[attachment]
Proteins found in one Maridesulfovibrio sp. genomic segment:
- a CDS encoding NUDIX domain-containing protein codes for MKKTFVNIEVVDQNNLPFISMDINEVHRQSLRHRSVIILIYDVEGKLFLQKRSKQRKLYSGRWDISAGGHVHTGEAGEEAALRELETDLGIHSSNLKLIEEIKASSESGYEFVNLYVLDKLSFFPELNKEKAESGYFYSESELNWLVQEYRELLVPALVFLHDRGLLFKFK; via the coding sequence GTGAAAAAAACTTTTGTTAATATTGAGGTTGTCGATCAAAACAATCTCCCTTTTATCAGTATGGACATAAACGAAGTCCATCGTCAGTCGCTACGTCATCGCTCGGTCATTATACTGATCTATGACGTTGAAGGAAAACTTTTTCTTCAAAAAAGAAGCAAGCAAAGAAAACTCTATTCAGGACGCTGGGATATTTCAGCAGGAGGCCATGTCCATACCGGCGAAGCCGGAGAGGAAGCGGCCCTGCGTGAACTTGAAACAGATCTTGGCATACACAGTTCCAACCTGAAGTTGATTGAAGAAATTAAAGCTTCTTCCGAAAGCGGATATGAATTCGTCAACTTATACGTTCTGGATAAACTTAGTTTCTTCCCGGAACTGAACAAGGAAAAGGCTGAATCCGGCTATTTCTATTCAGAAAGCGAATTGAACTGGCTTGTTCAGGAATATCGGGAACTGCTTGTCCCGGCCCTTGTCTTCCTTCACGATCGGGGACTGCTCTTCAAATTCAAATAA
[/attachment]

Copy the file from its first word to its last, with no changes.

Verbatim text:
Proteins found in one Maridesulfovibrio sp. genomic segment:
- a CDS encoding NUDIX domain-containing protein codes for MKKTFVNIEVVDQNNLPFISMDINEVHRQSLRHRSVIILIYDVEGKLFLQKRSKQRKLYSGRWDISAGGHVHTGEAGEEAALRELETDLGIHSSNLKLIEEIKASSESGYEFVNLYVLDKLSFFPELNKEKAESGYFYSESELNWLVQEYRELLVPALVFLHDRGLLFKFK; via the coding sequence GTGAAAAAAACTTTTGTTAATATTGAGGTTGTCGATCAAAACAATCTCCCTTTTATCAGTATGGACATAAACGAAGTCCATCGTCAGTCGCTACGTCATCGCTCGGTCATTATACTGATCTATGACGTTGAAGGAAAACTTTTTCTTCAAAAAAGAAGCAAGCAAAGAAAACTCTATTCAGGACGCTGGGATATTTCAGCAGGAGGCCATGTCCATACCGGCGAAGCCGGAGAGGAAGCGGCCCTGCGTGAACTTGAAACAGATCTTGGCATACACAGTTCCAACCTGAAGTTGATTGAAGAAATTAAAGCTTCTTCCGAAAGCGGATATGAATTCGTCAACTTATACGTTCTGGATAAACTTAGTTTCTTCCCGGAACTGAACAAGGAAAAGGCTGAATCCGGCTATTTCTATTCAGAAAGCGAATTGAACTGGCTTGTTCAGGAATATCGGGAACTGCTTGTCCCGGCCCTTGTCTTCCTTCACGATCGGGGACTGCTCTTCAAATTCAAATAA